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The Shelter People: A modern take on music of the past

The Shelter People: A modern take on music of the past
(Deviney Luchsinger/Multimedia Specialist) The Shelter People celebrated their new EP release July 22.


Deviney Luchsinger/Multimedia Specialist

Citizen plays bass in 1970s style band

TULSA, Oklahoma — You do not even notice The Warehouse driving by, or hardly walking up to the door. The only give away is the sound of the crowd cheering as the band takes the stage.

Walking into the smoke-filled venue was like stepping back in time, when hair was long and rock ‘n’ roll was alive and thriving. Kaleidoscopic lights illuminate the faces of the band in trippy, swirling patterns. Sweat pours down the faces of the crowd as they all dance and sway to the music.

(Deviney Luchsinger/Multimedia Specialist)

The Shelter People are when the past meets the now. The band is composed of three guys in their early 20s, answering texts on their iPhones while wearing bell-bottom pants, managing Facebook pages while looking like they stepped off the set of ‘Dazed and Confused.’

Music that sounds like it was originally played on vinyl records is being released first on online platforms, like iTunes and Spotify.

The bluesy, psychedelic band from Tulsa, recreates and celebrates the 1970s, and brings it to a fresh, new audience.

The band members are Garon Burch, Dakota Hurly and Justin Mathais.

“We don’t even describe ourselves as a ‘70s style band. We end up that way after it’s all said and done,” Burch, Muscogee (Creek) citizen and bassist of The Shelter People said. “We like the ‘70s and we listen to all of people like Led Zeppelin and Black Sabbath. And I don’t know, I guess it bleeds through when we play our music. And the hairstyles are pretty cool.”

Burch’s love of music started at an early age. He said he liked to listen to old records as a kid, and grew up around music and musicians.

He plans on continuing in music for as long as he can.

“As long as I can keep playing music, and everything goes good and I have a meal on the table the next day. That’s what I live for,” Burch said.

Hurly, guitarist/vocalist, said he pulls a lot of his musical inspiration from the blues and rock guitar players of the ‘60s and ‘70s.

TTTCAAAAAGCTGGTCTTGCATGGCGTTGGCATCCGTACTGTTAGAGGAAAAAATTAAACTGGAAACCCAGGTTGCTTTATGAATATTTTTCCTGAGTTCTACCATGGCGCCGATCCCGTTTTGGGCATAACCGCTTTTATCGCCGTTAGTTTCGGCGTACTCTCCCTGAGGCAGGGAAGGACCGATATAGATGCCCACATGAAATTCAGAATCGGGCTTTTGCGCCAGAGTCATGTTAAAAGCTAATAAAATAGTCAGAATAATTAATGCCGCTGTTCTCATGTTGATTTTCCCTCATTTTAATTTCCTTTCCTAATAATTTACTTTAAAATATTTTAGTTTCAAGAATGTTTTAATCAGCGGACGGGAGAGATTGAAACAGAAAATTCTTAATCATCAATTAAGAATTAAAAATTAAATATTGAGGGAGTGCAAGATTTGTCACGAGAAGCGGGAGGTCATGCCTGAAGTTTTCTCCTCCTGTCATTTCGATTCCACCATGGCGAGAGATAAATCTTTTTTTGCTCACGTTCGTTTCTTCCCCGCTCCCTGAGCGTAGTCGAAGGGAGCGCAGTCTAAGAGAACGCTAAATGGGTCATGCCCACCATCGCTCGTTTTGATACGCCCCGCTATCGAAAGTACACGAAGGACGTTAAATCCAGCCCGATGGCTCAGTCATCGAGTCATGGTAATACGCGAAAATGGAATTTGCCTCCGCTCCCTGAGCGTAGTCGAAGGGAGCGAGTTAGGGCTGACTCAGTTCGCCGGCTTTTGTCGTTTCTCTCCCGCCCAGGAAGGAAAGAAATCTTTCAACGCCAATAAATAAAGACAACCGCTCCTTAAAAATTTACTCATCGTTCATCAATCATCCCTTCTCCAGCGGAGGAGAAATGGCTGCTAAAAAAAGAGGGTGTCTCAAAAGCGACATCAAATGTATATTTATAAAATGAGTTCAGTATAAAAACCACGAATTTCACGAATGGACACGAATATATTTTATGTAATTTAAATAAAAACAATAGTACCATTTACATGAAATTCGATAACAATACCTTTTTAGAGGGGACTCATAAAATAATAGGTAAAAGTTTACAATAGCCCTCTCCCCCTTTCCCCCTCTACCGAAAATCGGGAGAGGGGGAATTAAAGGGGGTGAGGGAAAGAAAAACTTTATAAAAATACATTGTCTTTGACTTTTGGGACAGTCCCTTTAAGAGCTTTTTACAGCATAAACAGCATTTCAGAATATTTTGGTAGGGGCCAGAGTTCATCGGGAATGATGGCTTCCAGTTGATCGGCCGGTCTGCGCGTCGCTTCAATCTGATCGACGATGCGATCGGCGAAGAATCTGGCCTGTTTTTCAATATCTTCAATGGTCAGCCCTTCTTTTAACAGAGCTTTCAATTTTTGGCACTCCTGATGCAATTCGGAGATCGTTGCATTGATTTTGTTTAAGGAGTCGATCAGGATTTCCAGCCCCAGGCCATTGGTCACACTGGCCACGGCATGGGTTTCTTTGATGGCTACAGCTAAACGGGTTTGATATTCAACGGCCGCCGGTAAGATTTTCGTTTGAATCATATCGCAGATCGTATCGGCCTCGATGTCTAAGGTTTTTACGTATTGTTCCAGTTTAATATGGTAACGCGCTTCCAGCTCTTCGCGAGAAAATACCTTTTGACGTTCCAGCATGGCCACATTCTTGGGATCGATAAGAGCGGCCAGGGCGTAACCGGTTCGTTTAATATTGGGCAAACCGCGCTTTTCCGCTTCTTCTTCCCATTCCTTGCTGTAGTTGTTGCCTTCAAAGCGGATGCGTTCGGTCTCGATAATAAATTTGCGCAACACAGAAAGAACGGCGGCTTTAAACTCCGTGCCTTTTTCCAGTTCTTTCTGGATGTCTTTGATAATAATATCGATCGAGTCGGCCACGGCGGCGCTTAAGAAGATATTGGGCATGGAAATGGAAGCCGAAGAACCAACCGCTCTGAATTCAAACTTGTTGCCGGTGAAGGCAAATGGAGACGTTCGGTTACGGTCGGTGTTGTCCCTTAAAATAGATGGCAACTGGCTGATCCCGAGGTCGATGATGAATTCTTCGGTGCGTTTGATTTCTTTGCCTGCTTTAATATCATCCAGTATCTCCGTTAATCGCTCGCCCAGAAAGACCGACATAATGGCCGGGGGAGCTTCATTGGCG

(Deviney Luchsinger/Multimedia Specialist)

“I’m just inspired by anything that’s loud, really,” he said.

The band started when Burch and Hurly were in high school. The duo shared a similar taste in music and would joke around with their friends saying they were in a rock ‘n’ roll band who played shows all the time in downtown Tulsa.

One day Hurly got a call from a friend saying they had booked the duo a gig in just a few weeks at The Vanguard in Tulsa.

So, they quickly taught themselves how to write songs and “be a band.”

“We did it and we played the show, and it was weird, but it was really fun. And we decided to keep going,” Hurly said.

What started as a white lie was just the beginning of one of several music projects that eventually turned into what is now The Shelter People.

The band got its name from a Leon Russell album. Burch’s mother reached out to the artist for permission to use the name, and he gave his blessing before he passed away.

The band celebrated the release of their new EP July 22.

(Deviney Luchsinger/Multimedia Specialist)

Burch said that the process of writing the EP came very fast for the group. The song “Going Back Home” was written when they got the band together on the first day. The rest of the songs on the EP were written in the span of about two or three weeks.

“Hearing our music in such great quality is great,” Burch said.

The EP was produced by Mike Gilland at Auggy Reed studios in Tulsa.

There is something amazing about a group of young people falling in love with a style of music that time tried to forget. It was fascinating to watch the crowd get lost in the music, and sing back the words to songs their parents would have listened to, in a dirty, little, hole-in-the-wall venue at 2 a.m.

Their EP is for purchase on Bandcamp, iTunes, Spotify, Amazon Prime, SoundCloud, and more.



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